This scene depicts the “Great Departure” of Siddhartha Gautama, the future Buddha, riding away from the paternal palace and his princely condition. A predestined being, he appears here surrounded by a halo, and accompanied by numerous guards, mithuna loving couples, and devata, come to pay homage. The episode is carved in a frieze and, in a manner extremely common in Gandhara art, is architecturally framed by twin pilasters with Corinthian capitals. In the centre, the future Enlightened One is portrayed in a novel fashion: frontally, mounted on his steed. The refined, meticulously detailed execution of this high relief and the graceful poses display the specific characteristics of the Swat school. In addition, Greek influences peculiar to the local art can be seen, such as the naturalistic treatment of the musculature, the flowingly modelled, oval-shaped faces, and the realistic robes with the Hellenistic clinging drape.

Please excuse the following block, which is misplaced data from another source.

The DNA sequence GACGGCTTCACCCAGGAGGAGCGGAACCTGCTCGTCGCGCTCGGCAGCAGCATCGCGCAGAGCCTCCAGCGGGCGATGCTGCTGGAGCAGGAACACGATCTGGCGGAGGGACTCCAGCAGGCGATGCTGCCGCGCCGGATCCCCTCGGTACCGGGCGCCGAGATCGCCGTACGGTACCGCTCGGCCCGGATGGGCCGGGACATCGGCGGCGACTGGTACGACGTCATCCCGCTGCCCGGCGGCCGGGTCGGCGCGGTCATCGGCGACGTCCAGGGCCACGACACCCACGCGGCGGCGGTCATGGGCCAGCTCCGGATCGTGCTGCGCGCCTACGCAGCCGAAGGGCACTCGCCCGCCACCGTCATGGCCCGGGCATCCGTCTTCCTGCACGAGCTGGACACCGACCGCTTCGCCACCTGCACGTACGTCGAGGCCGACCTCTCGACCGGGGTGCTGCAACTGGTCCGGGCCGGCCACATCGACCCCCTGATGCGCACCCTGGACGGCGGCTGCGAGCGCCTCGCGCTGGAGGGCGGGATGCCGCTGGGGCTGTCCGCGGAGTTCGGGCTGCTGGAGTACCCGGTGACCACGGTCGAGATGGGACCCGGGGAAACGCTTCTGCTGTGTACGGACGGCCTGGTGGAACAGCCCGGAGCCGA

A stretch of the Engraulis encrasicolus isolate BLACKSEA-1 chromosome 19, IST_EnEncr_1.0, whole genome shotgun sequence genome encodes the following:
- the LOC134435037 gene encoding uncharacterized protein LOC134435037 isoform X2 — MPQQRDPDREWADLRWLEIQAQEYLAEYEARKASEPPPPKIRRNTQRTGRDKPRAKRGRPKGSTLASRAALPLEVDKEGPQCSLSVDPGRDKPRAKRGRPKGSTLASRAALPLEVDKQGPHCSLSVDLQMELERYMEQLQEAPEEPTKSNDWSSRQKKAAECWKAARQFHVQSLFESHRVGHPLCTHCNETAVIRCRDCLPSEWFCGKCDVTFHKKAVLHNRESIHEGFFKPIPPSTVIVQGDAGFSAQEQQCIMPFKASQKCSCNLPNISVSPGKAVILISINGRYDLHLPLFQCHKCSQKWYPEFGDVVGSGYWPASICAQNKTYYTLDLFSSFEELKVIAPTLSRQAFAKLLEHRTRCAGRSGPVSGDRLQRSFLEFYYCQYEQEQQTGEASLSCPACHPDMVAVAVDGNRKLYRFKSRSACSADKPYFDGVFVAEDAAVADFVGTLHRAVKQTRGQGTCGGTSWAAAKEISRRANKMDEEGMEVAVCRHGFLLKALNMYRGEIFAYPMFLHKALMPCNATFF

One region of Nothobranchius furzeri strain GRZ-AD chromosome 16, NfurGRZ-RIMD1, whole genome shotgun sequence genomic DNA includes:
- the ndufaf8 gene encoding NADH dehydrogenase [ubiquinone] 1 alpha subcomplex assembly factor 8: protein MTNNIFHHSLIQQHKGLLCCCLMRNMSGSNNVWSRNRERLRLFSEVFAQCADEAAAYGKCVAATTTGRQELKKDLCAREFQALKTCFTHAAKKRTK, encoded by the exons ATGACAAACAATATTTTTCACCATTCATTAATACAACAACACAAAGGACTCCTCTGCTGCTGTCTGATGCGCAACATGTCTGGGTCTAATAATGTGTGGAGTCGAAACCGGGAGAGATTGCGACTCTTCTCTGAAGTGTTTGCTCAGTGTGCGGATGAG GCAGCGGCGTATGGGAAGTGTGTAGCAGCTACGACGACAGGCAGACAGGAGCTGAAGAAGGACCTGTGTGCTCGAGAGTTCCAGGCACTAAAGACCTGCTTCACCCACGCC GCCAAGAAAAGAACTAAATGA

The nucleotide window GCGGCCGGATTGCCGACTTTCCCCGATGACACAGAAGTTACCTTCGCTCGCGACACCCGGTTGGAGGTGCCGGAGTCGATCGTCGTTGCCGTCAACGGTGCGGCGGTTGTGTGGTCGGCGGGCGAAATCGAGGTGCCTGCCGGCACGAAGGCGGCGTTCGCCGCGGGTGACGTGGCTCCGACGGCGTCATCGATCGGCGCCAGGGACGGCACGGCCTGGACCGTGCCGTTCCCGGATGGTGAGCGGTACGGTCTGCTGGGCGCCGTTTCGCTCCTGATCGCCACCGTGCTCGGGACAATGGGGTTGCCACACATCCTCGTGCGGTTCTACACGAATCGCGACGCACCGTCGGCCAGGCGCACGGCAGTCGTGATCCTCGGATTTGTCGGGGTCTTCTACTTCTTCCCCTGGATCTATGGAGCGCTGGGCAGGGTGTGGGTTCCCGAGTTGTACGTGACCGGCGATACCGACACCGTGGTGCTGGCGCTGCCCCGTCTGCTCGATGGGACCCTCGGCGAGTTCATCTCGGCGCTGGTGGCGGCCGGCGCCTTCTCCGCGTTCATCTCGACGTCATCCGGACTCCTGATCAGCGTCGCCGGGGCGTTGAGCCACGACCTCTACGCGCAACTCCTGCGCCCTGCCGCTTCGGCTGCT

The work is carved in steatite, an extremely soft stone that allows for meticulous detailing. Its creamy white aspect and soapy touch are typical of the stone found at the Nimogram site.

This high relief once decorated the exterior of a stupa, one of the “reliquary domes” erected at places where the Supreme Being is said to have worked miracles. It may have embellished the vedika-the ritual circumambulatory alley-or the base of the dome itself. Although the tradition of stupa decorated with sculpted reliefs was inherited from earlier periods, the Buddha was henceforth represented in human effigy rather than by symbols. This testified to the noteable expansion of Buddhism under the Kushans, a dynasty that hailed from Central Asia and ruled Northern India, Pakistan and Afghanistan, and under whose reign the supreme Gandharan style of the 2cnd and 3rd centuries flourished.